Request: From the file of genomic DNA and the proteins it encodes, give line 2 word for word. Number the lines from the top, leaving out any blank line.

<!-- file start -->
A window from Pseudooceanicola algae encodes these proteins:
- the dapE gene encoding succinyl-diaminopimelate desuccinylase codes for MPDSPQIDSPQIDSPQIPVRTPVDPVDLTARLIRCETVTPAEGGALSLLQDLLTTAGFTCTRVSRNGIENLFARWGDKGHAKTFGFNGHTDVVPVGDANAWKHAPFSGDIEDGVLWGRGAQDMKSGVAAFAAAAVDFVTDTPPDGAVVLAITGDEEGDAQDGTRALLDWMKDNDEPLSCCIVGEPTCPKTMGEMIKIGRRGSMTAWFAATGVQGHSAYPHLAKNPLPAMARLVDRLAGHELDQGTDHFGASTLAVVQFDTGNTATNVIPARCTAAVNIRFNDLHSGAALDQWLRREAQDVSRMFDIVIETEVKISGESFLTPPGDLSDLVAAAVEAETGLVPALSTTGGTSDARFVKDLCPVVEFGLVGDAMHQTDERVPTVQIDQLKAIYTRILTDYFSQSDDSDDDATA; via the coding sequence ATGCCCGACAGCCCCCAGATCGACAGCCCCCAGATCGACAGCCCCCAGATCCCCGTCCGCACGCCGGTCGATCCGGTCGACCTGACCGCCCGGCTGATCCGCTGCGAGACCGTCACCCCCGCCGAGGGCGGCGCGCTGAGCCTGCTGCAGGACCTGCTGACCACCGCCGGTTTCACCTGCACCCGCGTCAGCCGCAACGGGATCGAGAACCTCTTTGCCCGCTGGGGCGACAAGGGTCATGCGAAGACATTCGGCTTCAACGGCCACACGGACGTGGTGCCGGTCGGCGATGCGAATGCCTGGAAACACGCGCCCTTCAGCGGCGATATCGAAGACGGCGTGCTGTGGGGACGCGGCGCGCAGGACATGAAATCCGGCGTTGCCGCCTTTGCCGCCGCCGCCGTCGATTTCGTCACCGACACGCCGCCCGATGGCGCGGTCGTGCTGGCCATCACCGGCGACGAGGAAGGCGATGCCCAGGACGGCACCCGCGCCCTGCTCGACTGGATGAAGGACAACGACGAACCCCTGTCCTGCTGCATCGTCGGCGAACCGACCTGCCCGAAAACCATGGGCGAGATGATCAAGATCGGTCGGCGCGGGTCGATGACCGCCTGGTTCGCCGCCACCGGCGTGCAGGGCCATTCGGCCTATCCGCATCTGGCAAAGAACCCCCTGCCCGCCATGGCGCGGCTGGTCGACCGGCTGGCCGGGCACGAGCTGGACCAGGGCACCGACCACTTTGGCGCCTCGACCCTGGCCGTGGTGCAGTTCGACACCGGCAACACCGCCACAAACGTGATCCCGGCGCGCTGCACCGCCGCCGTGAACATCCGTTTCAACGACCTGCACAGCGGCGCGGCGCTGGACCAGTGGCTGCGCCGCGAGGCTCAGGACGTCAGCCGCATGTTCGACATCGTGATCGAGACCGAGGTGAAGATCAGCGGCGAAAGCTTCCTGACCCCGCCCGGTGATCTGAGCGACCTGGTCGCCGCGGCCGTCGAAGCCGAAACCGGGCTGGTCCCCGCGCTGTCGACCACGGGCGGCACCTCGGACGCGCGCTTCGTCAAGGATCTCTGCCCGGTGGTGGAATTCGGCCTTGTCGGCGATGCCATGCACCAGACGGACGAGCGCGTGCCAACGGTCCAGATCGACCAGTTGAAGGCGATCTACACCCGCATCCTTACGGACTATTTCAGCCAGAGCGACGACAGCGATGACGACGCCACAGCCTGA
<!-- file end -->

- the dapE gene encoding succinyl-diaminopimelate desuccinylase codes for MPDSPQIDSPQIDSPQIPVRTPVDPVDLTARLIRCETVTPAEGGALSLLQDLLTTAGFTCTRVSRNGIENLFARWGDKGHAKTFGFNGHTDVVPVGDANAWKHAPFSGDIEDGVLWGRGAQDMKSGVAAFAAAAVDFVTDTPPDGAVVLAITGDEEGDAQDGTRALLDWMKDNDEPLSCCIVGEPTCPKTMGEMIKIGRRGSMTAWFAATGVQGHSAYPHLAKNPLPAMARLVDRLAGHELDQGTDHFGASTLAVVQFDTGNTATNVIPARCTAAVNIRFNDLHSGAALDQWLRREAQDVSRMFDIVIETEVKISGESFLTPPGDLSDLVAAAVEAETGLVPALSTTGGTSDARFVKDLCPVVEFGLVGDAMHQTDERVPTVQIDQLKAIYTRILTDYFSQSDDSDDDATA; via the coding sequence ATGCCCGACAGCCCCCAGATCGACAGCCCCCAGATCGACAGCCCCCAGATCCCCGTCCGCACGCCGGTCGATCCGGTCGACCTGACCGCCCGGCTGATCCGCTGCGAGACCGTCACCCCCGCCGAGGGCGGCGCGCTGAGCCTGCTGCAGGACCTGCTGACCACCGCCGGTTTCACCTGCACCCGCGTCAGCCGCAACGGGATCGAGAACCTCTTTGCCCGCTGGGGCGACAAGGGTCATGCGAAGACATTCGGCTTCAACGGCCACACGGACGTGGTGCCGGTCGGCGATGCGAATGCCTGGAAACACGCGCCCTTCAGCGGCGATATCGAAGACGGCGTGCTGTGGGGACGCGGCGCGCAGGACATGAAATCCGGCGTTGCCGCCTTTGCCGCCGCCGCCGTCGATTTCGTCACCGACACGCCGCCCGATGGCGCGGTCGTGCTGGCCATCACCGGCGACGAGGAAGGCGATGCCCAGGACGGCACCCGCGCCCTGCTCGACTGGATGAAGGACAACGACGAACCCCTGTCCTGCTGCATCGTCGGCGAACCGACCTGCCCGAAAACCATGGGCGAGATGATCAAGATCGGTCGGCGCGGGTCGATGACCGCCTGGTTCGCCGCCACCGGCGTGCAGGGCCATTCGGCCTATCCGCATCTGGCAAAGAACCCCCTGCCCGCCATGGCGCGGCTGGTCGACCGGCTGGCCGGGCACGAGCTGGACCAGGGCACCGACCACTTTGGCGCCTCGACCCTGGCCGTGGTGCAGTTCGACACCGGCAACACCGCCACAAACGTGATCCCGGCGCGCTGCACCGCCGCCGTGAACATCCGTTTCAACGACCTGCACAGCGGCGCGGCGCTGGACCAGTGGCTGCGCCGCGAGGCTCAGGACGTCAGCCGCATGTTCGACATCGTGATCGAGACCGAGGTGAAGATCAGCGGCGAAAGCTTCCTGACCCCGCCCGGTGATCTGAGCGACCTGGTCGCCGCGGCCGTCGAAGCCGAAACCGGGCTGGTCCCCGCGCTGTCGACCACGGGCGGCACCTCGGACGCGCGCTTCGTCAAGGATCTCTGCCCGGTGGTGGAATTCGGCCTTGTCGGCGATGCCATGCACCAGACGGACGAGCGCGTGCCAACGGTCCAGATCGACCAGTTGAAGGCGATCTACACCCGCATCCTTACGGACTATTTCAGCCAGAGCGACGACAGCGATGACGACGCCACAGCCTGA